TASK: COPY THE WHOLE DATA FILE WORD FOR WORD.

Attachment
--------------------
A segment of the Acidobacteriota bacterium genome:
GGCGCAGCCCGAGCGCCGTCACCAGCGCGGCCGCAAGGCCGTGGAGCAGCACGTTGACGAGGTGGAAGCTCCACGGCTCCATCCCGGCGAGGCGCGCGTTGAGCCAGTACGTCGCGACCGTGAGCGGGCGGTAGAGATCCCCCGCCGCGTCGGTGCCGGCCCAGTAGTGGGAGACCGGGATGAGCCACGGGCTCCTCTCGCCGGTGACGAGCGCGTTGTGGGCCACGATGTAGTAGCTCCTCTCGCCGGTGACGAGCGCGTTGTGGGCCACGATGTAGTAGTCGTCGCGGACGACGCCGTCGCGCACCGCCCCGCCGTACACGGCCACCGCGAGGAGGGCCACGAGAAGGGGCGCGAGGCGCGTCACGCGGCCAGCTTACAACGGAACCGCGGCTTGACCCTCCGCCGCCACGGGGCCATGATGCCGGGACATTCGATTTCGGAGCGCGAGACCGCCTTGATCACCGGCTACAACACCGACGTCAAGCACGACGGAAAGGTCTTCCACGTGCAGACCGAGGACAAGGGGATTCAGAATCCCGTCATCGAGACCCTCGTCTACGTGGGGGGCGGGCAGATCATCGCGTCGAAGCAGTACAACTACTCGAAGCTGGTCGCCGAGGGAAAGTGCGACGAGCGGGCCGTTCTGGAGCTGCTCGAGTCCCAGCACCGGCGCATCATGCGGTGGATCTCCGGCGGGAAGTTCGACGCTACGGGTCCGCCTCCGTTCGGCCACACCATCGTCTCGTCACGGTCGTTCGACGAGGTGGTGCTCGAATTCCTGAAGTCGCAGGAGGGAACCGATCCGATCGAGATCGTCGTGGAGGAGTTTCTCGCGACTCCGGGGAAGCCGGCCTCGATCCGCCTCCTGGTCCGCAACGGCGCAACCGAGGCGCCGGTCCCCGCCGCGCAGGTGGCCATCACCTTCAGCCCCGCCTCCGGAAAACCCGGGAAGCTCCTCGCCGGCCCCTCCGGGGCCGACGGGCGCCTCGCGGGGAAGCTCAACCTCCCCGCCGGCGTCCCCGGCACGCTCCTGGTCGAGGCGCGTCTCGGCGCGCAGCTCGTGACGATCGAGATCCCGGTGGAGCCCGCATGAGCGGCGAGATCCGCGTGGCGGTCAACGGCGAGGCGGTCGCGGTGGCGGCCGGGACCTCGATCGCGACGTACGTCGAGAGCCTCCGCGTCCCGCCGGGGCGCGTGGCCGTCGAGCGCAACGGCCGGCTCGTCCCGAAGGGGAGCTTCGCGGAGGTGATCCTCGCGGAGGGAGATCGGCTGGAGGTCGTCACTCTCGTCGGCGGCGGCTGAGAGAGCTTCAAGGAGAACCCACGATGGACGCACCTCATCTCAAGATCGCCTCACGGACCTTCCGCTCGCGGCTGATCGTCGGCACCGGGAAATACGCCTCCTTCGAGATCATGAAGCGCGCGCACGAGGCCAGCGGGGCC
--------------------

A segment of the Acidobacteriota bacterium genome:
GGCGCAGCCCGAGCGCCGTCACCAGCGCGGCCGCAAGGCCGTGGAGCAGCACGTTGACGAGGTGGAAGCTCCACGGCTCCATCCCGGCGAGGCGCGCGTTGAGCCAGTACGTCGCGACCGTGAGCGGGCGGTAGAGATCCCCCGCCGCGTCGGTGCCGGCCCAGTAGTGGGAGACCGGGATGAGCCACGGGCTCCTCTCGCCGGTGACGAGCGCGTTGTGGGCCACGATGTAGTAGCTCCTCTCGCCGGTGACGAGCGCGTTGTGGGCCACGATGTAGTAGTCGTCGCGGACGACGCCGTCGCGCACCGCCCCGCCGTACACGGCCACCGCGAGGAGGGCCACGAGAAGGGGCGCGAGGCGCGTCACGCGGCCAGCTTACAACGGAACCGCGGCTTGACCCTCCGCCGCCACGGGGCCATGATGCCGGGACATTCGATTTCGGAGCGCGAGACCGCCTTGATCACCGGCTACAACACCGACGTCAAGCACGACGGAAAGGTCTTCCACGTGCAGACCGAGGACAAGGGGATTCAGAATCCCGTCATCGAGACCCTCGTCTACGTGGGGGGCGGGCAGATCATCGCGTCGAAGCAGTACAACTACTCGAAGCTGGTCGCCGAGGGAAAGTGCGACGAGCGGGCCGTTCTGGAGCTGCTCGAGTCCCAGCACCGGCGCATCATGCGGTGGATCTCCGGCGGGAAGTTCGACGCTACGGGTCCGCCTCCGTTCGGCCACACCATCGTCTCGTCACGGTCGTTCGACGAGGTGGTGCTCGAATTCCTGAAGTCGCAGGAGGGAACCGATCCGATCGAGATCGTCGTGGAGGAGTTTCTCGCGACTCCGGGGAAGCCGGCCTCGATCCGCCTCCTGGTCCGCAACGGCGCAACCGAGGCGCCGGTCCCCGCCGCGCAGGTGGCCATCACCTTCAGCCCCGCCTCCGGAAAACCCGGGAAGCTCCTCGCCGGCCCCTCCGGGGCCGACGGGCGCCTCGCGGGGAAGCTCAACCTCCCCGCCGGCGTCCCCGGCACGCTCCTGGTCGAGGCGCGTCTCGGCGCGCAGCTCGTGACGATCGAGATCCCGGTGGAGCCCGCATGAGCGGCGAGATCCGCGTGGCGGTCAACGGCGAGGCGGTCGCGGTGGCGGCCGGGACCTCGATCGCGACGTACGTCGAGAGCCTCCGCGTCCCGCCGGGGCGCGTGGCCGTCGAGCGCAACGGCCGGCTCGTCCCGAAGGGGAGCTTCGCGGAGGTGATCCTCGCGGAGGGAGATCGGCTGGAGGTCGTCACTCTCGTCGGCGGCGGCTGAGAGAGCTTCAAGGAGAACCCACGATGGACGCACCTCATCTCAAGATCGCCTCACGGACCTTCCGCTCGCGGCTGATCGTCGGCACCGGGAAATACGCCTCCTTCGAGATCATGAAGCGCGCGCACGAGGCCAGCGGGGCC